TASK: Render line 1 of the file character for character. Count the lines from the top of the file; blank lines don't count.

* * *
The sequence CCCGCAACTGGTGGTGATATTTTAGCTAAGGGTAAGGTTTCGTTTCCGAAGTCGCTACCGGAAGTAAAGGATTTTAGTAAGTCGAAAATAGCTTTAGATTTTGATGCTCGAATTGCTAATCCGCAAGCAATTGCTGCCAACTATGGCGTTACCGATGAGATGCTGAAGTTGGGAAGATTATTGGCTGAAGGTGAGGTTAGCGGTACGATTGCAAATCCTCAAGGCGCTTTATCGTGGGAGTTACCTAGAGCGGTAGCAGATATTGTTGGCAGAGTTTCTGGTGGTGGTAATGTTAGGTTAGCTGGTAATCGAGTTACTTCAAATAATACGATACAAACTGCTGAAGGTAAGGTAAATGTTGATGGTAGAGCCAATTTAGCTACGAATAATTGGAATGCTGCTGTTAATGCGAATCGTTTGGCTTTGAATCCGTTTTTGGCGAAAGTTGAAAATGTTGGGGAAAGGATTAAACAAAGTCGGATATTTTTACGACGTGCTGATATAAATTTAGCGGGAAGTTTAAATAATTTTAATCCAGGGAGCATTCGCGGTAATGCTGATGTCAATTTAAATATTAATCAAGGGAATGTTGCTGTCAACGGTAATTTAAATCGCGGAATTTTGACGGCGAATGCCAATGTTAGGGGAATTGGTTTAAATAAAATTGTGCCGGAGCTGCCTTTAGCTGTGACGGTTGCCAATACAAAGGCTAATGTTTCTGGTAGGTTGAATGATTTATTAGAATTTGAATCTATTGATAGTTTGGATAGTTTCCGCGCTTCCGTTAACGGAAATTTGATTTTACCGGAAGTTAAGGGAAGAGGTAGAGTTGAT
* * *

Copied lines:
The sequence CCCGCAACTGGTGGTGATATTTTAGCTAAGGGTAAGGTTTCGTTTCCGAAGTCGCTACCGGAAGTAAAGGATTTTAGTAAGTCGAAAATAGCTTTAGATTTTGATGCTCGAATTGCTAATCCGCAAGCAATTGCTGCCAACTATGGCGTTACCGATGAGATGCTGAAGTTGGGAAGATTATTGGCTGAAGGTGAGGTTAGCGGTACGATTGCAAATCCTCAAGGCGCTTTATCGTGGGAGTTACCTAGAGCGGTAGCAGATATTGTTGGCAGAGTTTCTGGTGGTGGTAATGTTAGGTTAGCTGGTAATCGAGTTACTTCAAATAATACGATACAAACTGCTGAAGGTAAGGTAAATGTTGATGGTAGAGCCAATTTAGCTACGAATAATTGGAATGCTGCTGTTAATGCGAATCGTTTGGCTTTGAATCCGTTTTTGGCGAAAGTTGAAAATGTTGGGGAAAGGATTAAACAAAGTCGGATATTTTTACGACGTGCTGATATAAATTTAGCGGGAAGTTTAAATAATTTTAATCCAGGGAGCATTCGCGGTAATGCTGATGTCAATTTAAATATTAATCAAGGGAATGTTGCTGTCAACGGTAATTTAAATCGCGGAATTTTGACGGCGAATGCCAATGTTAGGGGAATTGGTTTAAATAAAATTGTGCCGGAGCTGCCTTTAGCTGTGACGGTTGCCAATACAAAGGCTAATGTTTCTGGTAGGTTGAATGATTTATTAGAATTTGAATCTATTGATAGTTTGGATAGTTTCCGCGCTTCCGTTAACGGAAATTTGATTTTACCGGAAGTTAAGGGAAGAGGTAGAGTTGAT